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PARIS - People in France have been rushing for COVID-19 vaccines since the government introduced a mandatory health pass to access bars and restaurants, stirring the debate about how to get more shots in arms to combat the highly infectious Delta variant of the coronavirus.
Governments around the world are resorting to creative ways to encourage citizens to get inoculated - several countries are offering lottery tickets, the Netherlands gave away pickled herring and the U.S. plans to offer $100 cash rewards to entice vaccine stragglers.
France has taken an altogether tougher approach, requiring health workers to be vaccinated against COVID-19, while the country's highest court on Thursday backed the introduction of the health passes from Aug. 9.
Trade unions and some scientists have said the move, which has sparked protests in major towns and cities, is too blunt an instrument and may deepen opposition to vaccines among people who are already reluctant.
French President Emmanuel Macron also runs a risk that the health pass could revive the kind of Yellow Vest street protests that roiled the country in the early part of his term and knocked his agenda off course for months.
But the country's vaccination rate has jumped since the policy was announced on July 12 and so far polling has shown public support for the stringent measures.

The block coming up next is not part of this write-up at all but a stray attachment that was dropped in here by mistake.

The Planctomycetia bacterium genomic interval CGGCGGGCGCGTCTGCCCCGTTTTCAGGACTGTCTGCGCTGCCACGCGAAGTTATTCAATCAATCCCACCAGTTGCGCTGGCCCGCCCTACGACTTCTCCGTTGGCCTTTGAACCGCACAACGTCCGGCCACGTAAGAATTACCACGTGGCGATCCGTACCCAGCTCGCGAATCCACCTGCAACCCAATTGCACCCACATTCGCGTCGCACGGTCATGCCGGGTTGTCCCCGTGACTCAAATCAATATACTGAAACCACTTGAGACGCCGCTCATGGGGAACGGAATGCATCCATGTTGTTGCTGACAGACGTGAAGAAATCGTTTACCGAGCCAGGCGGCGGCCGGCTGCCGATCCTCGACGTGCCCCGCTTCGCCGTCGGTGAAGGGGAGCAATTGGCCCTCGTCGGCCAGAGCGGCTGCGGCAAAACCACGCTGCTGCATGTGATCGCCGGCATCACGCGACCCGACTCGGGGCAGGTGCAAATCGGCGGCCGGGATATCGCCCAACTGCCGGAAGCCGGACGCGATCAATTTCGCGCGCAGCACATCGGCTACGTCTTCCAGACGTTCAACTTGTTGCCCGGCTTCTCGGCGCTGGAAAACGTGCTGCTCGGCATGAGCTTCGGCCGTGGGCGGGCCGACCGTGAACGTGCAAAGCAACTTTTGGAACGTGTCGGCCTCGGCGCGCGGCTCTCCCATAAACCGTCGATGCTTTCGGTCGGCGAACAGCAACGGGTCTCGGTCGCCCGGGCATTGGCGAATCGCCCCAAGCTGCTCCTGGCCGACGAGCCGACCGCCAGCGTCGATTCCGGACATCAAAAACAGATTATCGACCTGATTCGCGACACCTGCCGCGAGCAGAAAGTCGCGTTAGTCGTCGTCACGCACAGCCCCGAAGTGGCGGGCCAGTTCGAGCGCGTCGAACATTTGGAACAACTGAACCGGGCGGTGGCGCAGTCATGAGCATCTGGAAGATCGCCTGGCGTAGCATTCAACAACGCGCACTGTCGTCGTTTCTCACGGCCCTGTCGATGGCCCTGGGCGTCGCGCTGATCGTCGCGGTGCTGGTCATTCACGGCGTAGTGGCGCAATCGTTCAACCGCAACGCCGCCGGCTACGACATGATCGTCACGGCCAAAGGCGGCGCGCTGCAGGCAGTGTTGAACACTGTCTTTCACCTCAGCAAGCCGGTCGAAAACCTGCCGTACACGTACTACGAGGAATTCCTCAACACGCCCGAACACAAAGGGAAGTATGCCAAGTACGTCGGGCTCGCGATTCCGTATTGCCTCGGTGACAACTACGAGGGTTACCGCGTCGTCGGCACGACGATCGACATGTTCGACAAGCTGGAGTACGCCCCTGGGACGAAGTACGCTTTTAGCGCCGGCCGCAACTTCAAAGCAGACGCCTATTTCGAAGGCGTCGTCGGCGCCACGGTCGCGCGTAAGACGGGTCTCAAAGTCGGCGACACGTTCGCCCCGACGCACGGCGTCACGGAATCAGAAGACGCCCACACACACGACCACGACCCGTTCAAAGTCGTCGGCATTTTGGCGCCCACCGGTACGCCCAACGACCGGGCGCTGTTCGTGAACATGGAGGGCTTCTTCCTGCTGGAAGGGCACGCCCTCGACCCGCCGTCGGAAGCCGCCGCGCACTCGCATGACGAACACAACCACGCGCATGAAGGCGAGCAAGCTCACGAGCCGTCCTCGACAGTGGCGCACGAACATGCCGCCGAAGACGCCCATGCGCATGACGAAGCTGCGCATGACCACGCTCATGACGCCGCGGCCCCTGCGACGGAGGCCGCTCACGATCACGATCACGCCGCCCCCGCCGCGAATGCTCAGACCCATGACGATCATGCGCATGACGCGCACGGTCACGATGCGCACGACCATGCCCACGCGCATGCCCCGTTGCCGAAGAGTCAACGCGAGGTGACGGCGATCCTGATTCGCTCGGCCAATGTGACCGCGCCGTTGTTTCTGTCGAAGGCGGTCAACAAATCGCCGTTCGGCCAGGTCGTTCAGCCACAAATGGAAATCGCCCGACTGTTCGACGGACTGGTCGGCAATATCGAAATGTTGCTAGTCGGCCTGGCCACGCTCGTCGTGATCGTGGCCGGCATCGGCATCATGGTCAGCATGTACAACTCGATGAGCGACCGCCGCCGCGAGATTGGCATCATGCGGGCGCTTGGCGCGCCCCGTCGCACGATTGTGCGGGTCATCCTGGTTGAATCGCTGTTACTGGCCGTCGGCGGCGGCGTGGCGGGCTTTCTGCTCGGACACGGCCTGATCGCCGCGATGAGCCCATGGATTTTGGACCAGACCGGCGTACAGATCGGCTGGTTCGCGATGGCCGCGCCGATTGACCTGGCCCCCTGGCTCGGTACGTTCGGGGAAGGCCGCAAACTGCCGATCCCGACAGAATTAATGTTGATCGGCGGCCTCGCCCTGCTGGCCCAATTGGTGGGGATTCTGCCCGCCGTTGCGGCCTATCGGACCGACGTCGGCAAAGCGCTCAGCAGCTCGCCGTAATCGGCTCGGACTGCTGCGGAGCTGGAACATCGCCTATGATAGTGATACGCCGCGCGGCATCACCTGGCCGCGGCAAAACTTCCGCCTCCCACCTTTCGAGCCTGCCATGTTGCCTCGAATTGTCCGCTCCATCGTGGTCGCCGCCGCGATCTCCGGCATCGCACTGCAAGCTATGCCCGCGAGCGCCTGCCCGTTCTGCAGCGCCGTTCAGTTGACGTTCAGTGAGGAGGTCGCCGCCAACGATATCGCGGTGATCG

A survey conducted by polling organisation IPSOS on July 26 and 27 found that 60% of French people surveyed were in favour of requiring a health pass to gain access to restaurants, cafes, shopping centres and for long-distance travel.
Research by another pollster, Ifop, conducted on July 21 and 22, found that 35% of people support anti-health pass protests, 16% are indifferent, and 49% oppose the protests.
Meanwhile, the move appears to be paying off: France overtook the United States on the pace of first-dose vaccinations on July 19 and then its neighbour Germany on July 28, according to Our World in Data.
Just under 64% of people had received a first dose of a COVID-19 vaccine by Aug. 2, compared with 53.6% on July 12.
It's not clear if the strong pace will be maintained and some scientists caution the health pass may give vaccinated people confidence to socialise even though early data suggests shots do not stop transmission.
"Clearly, there has been a Macron effect when you look at vaccination bookings," Martin Blachier, an epidemiologist with Paris-based healthcare data analysis firm Public Health Expertise.
"Now we are wondering how things will play out at the end of the summer," he said.
The data though may offer confidence to countries worried about plateauing vaccination rates as the Delta variant, the fastest and most formidable version of the coronavirus that causes COVID-19, raises concerns about potential fresh lockdowns.